Committed to PEOPLE'S RIGHT TO KNOW
Vol. 5 Num 768 Tue. July 25, 2006  
   
Metropolitan


Mohammadpur Geneva Camp
‘People live miserable life’


Around 40 percent of some 230 Urdu-speaking families having seven to 21 members in each family are living roughly in 80 square feet space at Geneva camp in the city's Mohammadpur area, revealed a study yesterday.

Apart from citizenship problems, they are also facing water, sewage and educational problems in the camp, the study added.

The findings of the study on 'Socio-economic problems of Urdu-speaking residents at Mohammadpur' were presented by the Gender and Governance Training Programme (GGTP) of Democracy Watch at the Press Institute of Bangladesh (PIB) in the city.

The study was conducted on 230 families at the Geneva camp on May this year by the third batch of GGTP.

According to the study, houses at the camps are mainly semi-pucca with one bedroom where an average of 10 members live in a congested environment.

They use kerosene and firewood for cooking as there is no gas in the camp, said Foysal Habib, a participant in the study, while presenting a paper.

Out of a total 170 toilets, most are unusable and there is no toilet in eight and nine blocks, he said, adding, women, children and aged persons use drains due to long distance.

The drains are also clogged with huge garbage which is not cleared by the city corporation, he added.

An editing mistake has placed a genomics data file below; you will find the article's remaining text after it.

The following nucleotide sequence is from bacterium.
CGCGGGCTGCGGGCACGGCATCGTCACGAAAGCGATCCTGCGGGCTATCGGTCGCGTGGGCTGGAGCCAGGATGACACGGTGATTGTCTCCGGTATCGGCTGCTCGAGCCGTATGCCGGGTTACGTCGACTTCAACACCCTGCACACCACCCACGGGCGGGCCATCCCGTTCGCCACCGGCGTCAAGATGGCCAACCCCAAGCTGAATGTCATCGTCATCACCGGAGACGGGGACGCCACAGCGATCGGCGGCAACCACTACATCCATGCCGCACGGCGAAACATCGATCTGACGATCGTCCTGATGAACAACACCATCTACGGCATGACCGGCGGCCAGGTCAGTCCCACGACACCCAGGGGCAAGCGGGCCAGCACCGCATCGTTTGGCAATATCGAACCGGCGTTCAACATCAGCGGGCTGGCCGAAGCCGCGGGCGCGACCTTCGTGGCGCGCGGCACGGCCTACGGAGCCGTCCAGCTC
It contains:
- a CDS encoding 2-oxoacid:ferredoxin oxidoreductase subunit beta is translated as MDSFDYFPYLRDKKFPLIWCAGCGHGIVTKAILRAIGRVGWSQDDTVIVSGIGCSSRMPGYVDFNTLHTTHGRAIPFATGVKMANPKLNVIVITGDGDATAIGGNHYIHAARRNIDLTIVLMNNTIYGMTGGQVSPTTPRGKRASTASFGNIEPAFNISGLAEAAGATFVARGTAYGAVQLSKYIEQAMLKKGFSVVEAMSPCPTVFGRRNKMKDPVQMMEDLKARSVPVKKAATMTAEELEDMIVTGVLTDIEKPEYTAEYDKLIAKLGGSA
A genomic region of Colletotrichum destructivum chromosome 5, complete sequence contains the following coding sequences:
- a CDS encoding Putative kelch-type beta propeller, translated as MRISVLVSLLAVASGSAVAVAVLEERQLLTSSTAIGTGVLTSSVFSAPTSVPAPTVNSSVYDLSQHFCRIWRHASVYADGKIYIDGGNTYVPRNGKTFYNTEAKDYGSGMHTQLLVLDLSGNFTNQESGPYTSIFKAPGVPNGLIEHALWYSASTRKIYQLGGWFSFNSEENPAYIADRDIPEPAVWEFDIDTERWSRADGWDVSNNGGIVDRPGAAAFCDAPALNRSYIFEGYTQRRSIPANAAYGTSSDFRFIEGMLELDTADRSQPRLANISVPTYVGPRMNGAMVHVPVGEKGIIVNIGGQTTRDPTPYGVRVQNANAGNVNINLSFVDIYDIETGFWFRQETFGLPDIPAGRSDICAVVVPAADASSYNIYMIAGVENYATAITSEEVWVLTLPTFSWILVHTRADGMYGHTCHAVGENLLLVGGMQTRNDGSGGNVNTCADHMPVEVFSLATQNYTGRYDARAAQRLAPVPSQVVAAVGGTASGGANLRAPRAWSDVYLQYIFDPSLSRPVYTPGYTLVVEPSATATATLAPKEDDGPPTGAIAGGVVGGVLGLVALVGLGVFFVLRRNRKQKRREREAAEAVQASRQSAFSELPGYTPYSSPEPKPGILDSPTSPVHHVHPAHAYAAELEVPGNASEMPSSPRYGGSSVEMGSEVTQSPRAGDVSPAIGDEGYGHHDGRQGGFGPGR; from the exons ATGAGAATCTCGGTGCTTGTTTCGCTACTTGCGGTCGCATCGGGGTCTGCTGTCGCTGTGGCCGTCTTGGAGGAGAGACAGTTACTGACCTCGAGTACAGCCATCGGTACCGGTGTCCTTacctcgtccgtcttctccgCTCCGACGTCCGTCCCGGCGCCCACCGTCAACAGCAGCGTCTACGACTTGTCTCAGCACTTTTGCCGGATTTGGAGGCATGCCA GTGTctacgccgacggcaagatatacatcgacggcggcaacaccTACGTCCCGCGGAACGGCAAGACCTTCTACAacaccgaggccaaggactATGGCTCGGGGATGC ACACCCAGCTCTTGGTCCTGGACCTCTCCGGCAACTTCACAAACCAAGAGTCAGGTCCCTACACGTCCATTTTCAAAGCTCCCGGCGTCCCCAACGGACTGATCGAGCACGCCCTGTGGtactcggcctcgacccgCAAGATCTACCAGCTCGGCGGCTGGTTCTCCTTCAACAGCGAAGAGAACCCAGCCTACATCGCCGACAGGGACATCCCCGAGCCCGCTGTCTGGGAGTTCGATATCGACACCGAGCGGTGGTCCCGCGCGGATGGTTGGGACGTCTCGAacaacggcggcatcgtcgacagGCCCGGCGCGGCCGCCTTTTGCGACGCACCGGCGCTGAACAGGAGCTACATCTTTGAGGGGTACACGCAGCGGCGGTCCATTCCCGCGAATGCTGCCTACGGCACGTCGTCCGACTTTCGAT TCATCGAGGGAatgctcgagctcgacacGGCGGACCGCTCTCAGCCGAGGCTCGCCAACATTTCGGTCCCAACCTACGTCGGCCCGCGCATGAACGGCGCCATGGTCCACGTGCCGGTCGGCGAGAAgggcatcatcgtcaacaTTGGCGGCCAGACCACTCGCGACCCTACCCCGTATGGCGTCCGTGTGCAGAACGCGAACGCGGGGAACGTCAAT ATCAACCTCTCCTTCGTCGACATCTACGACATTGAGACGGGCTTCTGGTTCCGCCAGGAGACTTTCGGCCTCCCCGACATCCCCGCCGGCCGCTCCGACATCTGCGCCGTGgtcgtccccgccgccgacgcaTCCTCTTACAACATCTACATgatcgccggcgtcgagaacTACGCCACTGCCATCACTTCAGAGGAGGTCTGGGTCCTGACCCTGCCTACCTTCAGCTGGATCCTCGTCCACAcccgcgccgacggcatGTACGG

Though the water supply is adequate, it is often filthy with bad smell, Foysal said quoting the residents for whom

water and sewage are two main problems.

Out of 230 respondents, 10 percent are illiterate, 38 percent have primary education, 27 percent have lower secondary while 11 percent have secondary and higher secondary level education, revealed the study.

High cost of education, crisis of nationality and lack of security hamper their education, he added.

They are however conscious about the health of mother and child and 43 percent of couples use family planning devices, it added.

According to the study people living at eight and nine blocks are still willing to go to Pakistan but the new generation thinks themselves as Bangalees.

Most of the family members are engaged in income generating activities.

The researchers also put some recommendations including providing government assistances in building houses, providing gas facilities and assistance in solving the water and sewerage problems until the citizenship crisis is solved.

Lauding the study, Taleya Rahman, executive director of Democracy Watch, said these types of research are important in changing the traditional impression about the Urdu-speaking people.

Moderated by Dr ASM Atiqur Rahman, professor of social welfare department of Dhaka University, the programme was also addressed by Dr C R Abrar, professor of international relations department of Dhaka University, Taherunnesa Abdullah, project director of Democracy Watch, and Dr Latifa Akhand.